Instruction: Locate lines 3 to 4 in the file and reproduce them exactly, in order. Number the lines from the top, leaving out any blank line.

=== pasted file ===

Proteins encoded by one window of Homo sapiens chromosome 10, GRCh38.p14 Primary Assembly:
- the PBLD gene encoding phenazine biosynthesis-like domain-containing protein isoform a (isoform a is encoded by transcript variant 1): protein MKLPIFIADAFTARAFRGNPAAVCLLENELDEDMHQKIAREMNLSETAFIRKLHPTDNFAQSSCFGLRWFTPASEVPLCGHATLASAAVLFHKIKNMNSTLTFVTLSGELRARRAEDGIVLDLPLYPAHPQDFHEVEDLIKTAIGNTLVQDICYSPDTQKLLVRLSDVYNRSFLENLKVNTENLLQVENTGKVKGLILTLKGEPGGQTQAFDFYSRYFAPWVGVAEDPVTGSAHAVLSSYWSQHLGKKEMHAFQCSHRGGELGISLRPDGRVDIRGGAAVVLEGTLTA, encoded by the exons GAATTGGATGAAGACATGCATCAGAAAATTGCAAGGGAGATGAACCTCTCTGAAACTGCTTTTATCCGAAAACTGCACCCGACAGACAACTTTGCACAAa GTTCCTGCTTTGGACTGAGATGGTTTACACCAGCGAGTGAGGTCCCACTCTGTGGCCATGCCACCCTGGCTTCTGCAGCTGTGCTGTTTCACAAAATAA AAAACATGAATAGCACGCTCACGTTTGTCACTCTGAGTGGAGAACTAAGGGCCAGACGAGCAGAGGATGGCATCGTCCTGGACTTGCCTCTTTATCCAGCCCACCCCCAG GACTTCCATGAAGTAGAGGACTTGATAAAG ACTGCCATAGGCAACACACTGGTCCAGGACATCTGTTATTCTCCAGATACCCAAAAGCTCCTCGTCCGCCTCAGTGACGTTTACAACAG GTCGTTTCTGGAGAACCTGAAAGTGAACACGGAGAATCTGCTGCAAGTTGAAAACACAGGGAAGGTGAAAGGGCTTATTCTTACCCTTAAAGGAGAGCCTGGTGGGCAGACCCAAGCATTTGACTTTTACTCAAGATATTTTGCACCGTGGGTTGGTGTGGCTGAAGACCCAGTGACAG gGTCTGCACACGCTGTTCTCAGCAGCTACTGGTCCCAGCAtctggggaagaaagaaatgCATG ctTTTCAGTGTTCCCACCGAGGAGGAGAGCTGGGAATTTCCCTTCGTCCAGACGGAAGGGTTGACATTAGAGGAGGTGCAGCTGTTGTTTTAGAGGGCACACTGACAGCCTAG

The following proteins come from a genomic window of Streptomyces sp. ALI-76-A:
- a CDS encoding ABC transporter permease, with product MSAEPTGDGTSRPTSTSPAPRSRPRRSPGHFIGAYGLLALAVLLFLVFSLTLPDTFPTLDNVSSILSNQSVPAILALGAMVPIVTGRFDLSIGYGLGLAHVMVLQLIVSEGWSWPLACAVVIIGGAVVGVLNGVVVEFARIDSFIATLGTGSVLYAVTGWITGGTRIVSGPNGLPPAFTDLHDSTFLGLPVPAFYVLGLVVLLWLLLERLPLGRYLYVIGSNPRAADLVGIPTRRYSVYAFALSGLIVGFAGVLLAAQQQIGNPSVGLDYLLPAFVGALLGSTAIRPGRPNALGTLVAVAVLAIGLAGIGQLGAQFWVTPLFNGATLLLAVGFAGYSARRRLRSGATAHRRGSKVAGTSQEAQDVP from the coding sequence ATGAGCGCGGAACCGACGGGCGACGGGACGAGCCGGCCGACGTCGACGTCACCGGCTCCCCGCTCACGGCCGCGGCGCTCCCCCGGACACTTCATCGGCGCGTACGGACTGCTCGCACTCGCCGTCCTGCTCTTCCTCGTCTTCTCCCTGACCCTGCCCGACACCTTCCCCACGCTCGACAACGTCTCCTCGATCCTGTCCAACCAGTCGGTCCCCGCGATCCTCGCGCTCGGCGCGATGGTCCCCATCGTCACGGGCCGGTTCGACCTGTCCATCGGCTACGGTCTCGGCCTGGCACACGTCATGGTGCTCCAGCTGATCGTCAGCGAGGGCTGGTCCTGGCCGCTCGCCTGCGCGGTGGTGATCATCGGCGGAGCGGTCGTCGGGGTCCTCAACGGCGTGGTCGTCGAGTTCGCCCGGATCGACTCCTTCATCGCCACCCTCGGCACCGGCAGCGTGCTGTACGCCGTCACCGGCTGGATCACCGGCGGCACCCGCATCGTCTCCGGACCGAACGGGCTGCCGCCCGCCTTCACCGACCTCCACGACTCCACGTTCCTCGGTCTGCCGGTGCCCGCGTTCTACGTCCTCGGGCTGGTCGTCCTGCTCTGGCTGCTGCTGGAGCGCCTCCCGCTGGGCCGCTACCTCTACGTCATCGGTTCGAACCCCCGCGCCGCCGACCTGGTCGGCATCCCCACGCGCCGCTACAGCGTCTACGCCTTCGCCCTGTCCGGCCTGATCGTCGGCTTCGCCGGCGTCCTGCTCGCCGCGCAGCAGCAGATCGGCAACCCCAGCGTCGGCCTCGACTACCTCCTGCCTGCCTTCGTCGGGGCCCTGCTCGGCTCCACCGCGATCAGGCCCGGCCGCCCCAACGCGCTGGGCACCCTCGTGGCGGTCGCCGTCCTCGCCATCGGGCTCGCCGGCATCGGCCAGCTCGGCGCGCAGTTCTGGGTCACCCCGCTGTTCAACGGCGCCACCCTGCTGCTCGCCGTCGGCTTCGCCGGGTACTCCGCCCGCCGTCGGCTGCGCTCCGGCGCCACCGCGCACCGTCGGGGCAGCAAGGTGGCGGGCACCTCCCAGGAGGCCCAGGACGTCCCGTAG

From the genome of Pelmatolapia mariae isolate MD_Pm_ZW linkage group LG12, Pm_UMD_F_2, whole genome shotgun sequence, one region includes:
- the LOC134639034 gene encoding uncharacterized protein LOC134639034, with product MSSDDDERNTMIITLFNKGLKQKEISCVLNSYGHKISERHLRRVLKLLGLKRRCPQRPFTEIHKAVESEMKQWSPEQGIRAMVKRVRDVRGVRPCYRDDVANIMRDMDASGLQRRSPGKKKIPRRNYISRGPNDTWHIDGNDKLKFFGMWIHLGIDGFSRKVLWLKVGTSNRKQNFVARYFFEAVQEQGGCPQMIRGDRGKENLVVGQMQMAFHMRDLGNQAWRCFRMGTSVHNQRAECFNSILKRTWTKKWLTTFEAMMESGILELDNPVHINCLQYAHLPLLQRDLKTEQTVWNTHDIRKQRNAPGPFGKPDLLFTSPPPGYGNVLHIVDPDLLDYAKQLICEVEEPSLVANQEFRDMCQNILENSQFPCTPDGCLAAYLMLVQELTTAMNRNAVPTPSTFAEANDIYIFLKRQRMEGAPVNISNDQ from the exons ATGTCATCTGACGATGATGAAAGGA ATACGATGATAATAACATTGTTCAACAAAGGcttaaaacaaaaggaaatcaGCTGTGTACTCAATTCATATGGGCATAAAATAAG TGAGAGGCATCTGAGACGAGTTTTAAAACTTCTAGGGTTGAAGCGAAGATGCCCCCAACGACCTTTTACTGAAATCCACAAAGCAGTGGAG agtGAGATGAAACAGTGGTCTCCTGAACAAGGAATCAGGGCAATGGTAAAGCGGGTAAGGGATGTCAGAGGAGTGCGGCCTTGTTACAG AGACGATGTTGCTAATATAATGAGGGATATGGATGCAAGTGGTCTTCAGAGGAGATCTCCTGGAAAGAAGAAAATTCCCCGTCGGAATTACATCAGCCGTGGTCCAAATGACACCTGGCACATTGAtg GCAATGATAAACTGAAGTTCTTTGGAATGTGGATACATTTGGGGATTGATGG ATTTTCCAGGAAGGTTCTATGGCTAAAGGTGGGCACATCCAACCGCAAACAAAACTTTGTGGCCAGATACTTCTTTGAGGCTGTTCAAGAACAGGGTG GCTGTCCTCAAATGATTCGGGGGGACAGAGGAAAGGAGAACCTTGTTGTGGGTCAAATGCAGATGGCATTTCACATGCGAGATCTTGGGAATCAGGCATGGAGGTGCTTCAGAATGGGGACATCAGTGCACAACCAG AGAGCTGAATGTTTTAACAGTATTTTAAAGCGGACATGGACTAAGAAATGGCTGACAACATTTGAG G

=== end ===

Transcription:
The following proteins come from a genomic window of Streptomyces sp. ALI-76-A:
- a CDS encoding ABC transporter permease, with product MSAEPTGDGTSRPTSTSPAPRSRPRRSPGHFIGAYGLLALAVLLFLVFSLTLPDTFPTLDNVSSILSNQSVPAILALGAMVPIVTGRFDLSIGYGLGLAHVMVLQLIVSEGWSWPLACAVVIIGGAVVGVLNGVVVEFARIDSFIATLGTGSVLYAVTGWITGGTRIVSGPNGLPPAFTDLHDSTFLGLPVPAFYVLGLVVLLWLLLERLPLGRYLYVIGSNPRAADLVGIPTRRYSVYAFALSGLIVGFAGVLLAAQQQIGNPSVGLDYLLPAFVGALLGSTAIRPGRPNALGTLVAVAVLAIGLAGIGQLGAQFWVTPLFNGATLLLAVGFAGYSARRRLRSGATAHRRGSKVAGTSQEAQDVP from the coding sequence ATGAGCGCGGAACCGACGGGCGACGGGACGAGCCGGCCGACGTCGACGTCACCGGCTCCCCGCTCACGGCCGCGGCGCTCCCCCGGACACTTCATCGGCGCGTACGGACTGCTCGCACTCGCCGTCCTGCTCTTCCTCGTCTTCTCCCTGACCCTGCCCGACACCTTCCCCACGCTCGACAACGTCTCCTCGATCCTGTCCAACCAGTCGGTCCCCGCGATCCTCGCGCTCGGCGCGATGGTCCCCATCGTCACGGGCCGGTTCGACCTGTCCATCGGCTACGGTCTCGGCCTGGCACACGTCATGGTGCTCCAGCTGATCGTCAGCGAGGGCTGGTCCTGGCCGCTCGCCTGCGCGGTGGTGATCATCGGCGGAGCGGTCGTCGGGGTCCTCAACGGCGTGGTCGTCGAGTTCGCCCGGATCGACTCCTTCATCGCCACCCTCGGCACCGGCAGCGTGCTGTACGCCGTCACCGGCTGGATCACCGGCGGCACCCGCATCGTCTCCGGACCGAACGGGCTGCCGCCCGCCTTCACCGACCTCCACGACTCCACGTTCCTCGGTCTGCCGGTGCCCGCGTTCTACGTCCTCGGGCTGGTCGTCCTGCTCTGGCTGCTGCTGGAGCGCCTCCCGCTGGGCCGCTACCTCTACGTCATCGGTTCGAACCCCCGCGCCGCCGACCTGGTCGGCATCCCCACGCGCCGCTACAGCGTCTACGCCTTCGCCCTGTCCGGCCTGATCGTCGGCTTCGCCGGCGTCCTGCTCGCCGCGCAGCAGCAGATCGGCAACCCCAGCGTCGGCCTCGACTACCTCCTGCCTGCCTTCGTCGGGGCCCTGCTCGGCTCCACCGCGATCAGGCCCGGCCGCCCCAACGCGCTGGGCACCCTCGTGGCGGTCGCCGTCCTCGCCATCGGGCTCGCCGGCATCGGCCAGCTCGGCGCGCAGTTCTGGGTCACCCCGCTGTTCAACGGCGCCACCCTGCTGCTCGCCGTCGGCTTCGCCGGGTACTCCGCCCGCCGTCGGCTGCGCTCCGGCGCCACCGCGCACCGTCGGGGCAGCAAGGTGGCGGGCACCTCCCAGGAGGCCCAGGACGTCCCGTAG